So you’ve got your big video presentation coming up but you’re not sure whether it’s better to sit or stand in a video. Due to the current climate, it’s become impossible to get together in public, and the best and most reliable solution is to present virtually. However, this solution has its limitations, for you, as a presenter. It can be difficult to come across as both natural, and dynamic, which are important attributes for any presentation. Research shows that people decide on the competence of a speaker in as little as 30 seconds. This means that the impression you create within the first few seconds of a presentation will tip the scales on your perceived trustworthiness, based on your speech and body language. Not only the content of your speech is important, but even more so, your physicality. Amongst body language experts, it is widely acknowledged that 93% of communication is nonverbal, so the decision of whether to sit or stand in front of a camera is imperative.
For help with how to articulate when you are speaking, there are some helpful lessons in the post Overcoming the key challenges of voice-overs, which also apply to live video presentations.
Is it better to record sitting or standing?
So, should we sit or stand in a video? One of the reasons people prefer to sit down in a presentation is because it calms their nerves. Sitting down takes the pressure off and allows them to feel more at ease. And although – at first glance – this might seem like an advantage, it actually works against you.
A recent study surveyed students, some of whom had seated desks, and some of whom were asked to stand. The study found that the standing students were actually able to hold their focus better, and for longer, than the seated students. It demonstrated that we think better standing up – and this is highly advantageous when presenting.
Not only do you think more sharply when standing; you also have a more assertive and commanding presence. When sitting down, you feel relaxed because it creates more of an informal, familiar atmosphere. While this might benefit your nerves, it carries over into your tone, making you sound less authoritative and more conversational. This then, puts you at a disadvantage as a speaker, as you have less power to hold the floor.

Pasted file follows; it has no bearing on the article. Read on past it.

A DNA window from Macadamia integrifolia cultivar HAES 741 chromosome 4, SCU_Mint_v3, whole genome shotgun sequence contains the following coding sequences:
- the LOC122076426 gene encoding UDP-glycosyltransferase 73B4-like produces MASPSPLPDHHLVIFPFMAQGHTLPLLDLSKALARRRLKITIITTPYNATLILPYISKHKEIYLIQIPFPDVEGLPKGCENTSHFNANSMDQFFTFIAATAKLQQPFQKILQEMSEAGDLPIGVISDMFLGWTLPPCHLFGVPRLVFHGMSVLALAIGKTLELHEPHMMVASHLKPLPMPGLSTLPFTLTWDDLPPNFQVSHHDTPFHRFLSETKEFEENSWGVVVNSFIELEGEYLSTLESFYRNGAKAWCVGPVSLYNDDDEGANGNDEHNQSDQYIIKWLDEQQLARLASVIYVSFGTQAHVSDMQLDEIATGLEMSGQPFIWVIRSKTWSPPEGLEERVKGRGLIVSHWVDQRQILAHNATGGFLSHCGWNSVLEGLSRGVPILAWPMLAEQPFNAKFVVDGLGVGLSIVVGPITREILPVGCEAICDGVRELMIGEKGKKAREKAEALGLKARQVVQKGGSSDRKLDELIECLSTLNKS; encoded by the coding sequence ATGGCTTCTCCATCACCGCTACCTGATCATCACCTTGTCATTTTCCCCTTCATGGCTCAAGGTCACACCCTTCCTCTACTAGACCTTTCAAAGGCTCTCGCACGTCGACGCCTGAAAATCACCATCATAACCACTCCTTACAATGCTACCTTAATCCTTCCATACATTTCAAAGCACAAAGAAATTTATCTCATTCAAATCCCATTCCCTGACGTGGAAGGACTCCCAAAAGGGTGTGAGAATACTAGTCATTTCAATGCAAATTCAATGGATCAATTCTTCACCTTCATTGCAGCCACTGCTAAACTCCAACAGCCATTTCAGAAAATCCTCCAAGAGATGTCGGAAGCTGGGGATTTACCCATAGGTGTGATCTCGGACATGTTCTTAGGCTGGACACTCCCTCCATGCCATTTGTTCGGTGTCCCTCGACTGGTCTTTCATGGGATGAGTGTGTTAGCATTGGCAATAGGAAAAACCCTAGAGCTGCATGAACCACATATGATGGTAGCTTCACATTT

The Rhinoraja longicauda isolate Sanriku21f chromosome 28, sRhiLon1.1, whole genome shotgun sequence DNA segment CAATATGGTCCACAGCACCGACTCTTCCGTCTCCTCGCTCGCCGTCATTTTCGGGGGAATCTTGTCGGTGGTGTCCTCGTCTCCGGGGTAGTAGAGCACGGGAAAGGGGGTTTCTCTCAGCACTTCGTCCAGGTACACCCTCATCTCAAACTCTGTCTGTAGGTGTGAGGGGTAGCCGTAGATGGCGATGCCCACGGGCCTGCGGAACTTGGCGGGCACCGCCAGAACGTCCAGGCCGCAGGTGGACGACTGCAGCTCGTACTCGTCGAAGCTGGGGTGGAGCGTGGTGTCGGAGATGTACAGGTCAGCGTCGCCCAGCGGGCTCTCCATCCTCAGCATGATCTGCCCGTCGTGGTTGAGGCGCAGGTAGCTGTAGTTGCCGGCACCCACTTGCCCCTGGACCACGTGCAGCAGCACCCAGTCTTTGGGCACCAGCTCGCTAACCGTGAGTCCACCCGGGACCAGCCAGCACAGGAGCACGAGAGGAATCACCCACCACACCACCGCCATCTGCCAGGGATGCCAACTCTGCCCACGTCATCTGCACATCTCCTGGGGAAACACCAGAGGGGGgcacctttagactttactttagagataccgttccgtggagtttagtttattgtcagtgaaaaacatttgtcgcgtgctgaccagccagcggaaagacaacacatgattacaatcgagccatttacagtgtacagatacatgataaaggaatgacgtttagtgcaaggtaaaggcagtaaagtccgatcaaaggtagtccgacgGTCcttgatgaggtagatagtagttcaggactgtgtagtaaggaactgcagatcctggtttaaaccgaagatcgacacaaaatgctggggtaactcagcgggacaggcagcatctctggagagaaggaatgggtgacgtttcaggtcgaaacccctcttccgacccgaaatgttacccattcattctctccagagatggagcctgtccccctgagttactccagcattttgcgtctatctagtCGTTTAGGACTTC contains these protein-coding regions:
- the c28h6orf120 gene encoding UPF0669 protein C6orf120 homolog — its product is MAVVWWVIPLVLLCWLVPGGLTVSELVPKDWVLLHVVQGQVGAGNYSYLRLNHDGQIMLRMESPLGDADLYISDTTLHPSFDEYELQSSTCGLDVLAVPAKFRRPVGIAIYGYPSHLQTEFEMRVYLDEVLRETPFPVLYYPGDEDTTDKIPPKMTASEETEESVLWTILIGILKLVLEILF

The casual setting you create by sitting can encourage other people to interrupt if it’s a live video presentation. If it is a recorded video then you have even more incentive to stand, as the audience isn’t there to scrutinise you, thus negating the nerves.
Besides, even though standing might make you nervous, a little bit of adrenaline can be a performance enhancer.
Tips for a video presentation
If you’ve never presented on video before, knowing how to pose for the camera and how to pose in videos can be intimidating. You don’t want to come across as wooden, but equally, you don’t want to appear too relaxed. You’ve probably heard before when interviewing or presenting, to stand up straight. The same applies here. It’s important to have good posture as this projects confidence. Furthermore, humans are psychologically hardwired to be amenable to symmetry, making standing straight important for your presentation, visually.
Before your presentation takes place, test the camera to make sure you are within frame and your top half is clearly visible. Standing in the centre of the frame will give you a balanced video composition. Stand straight with your chest forward and roll your shoulders back to avoid a hunched posture. This might seem exaggerated when filming yourself, but it will look natural to your audience and help you to assert yourself confidently.
If you feel too stilted, stand at a slight angle to the camera with your weight on your back leg. This is a great pose to appear natural on camera, while still having good posture.
Additionally, don’t dismiss the power of gesture. As it is a presentation and not a photo, you are allowed to move! Using hand gestures in moderation will help you articulate your points nonverbally and come across as more dynamic. However, when in doubt, remember that your power pose for recording a video is to always stand tall and proud.
Of course, how you present is only a part of the story. What you present is important as well – and you should spend time and care preparing what you are going to say.
For some great planning and preparation tips for video and voice-overs, head over to A beginner’s guide to preparing voice-overs next!
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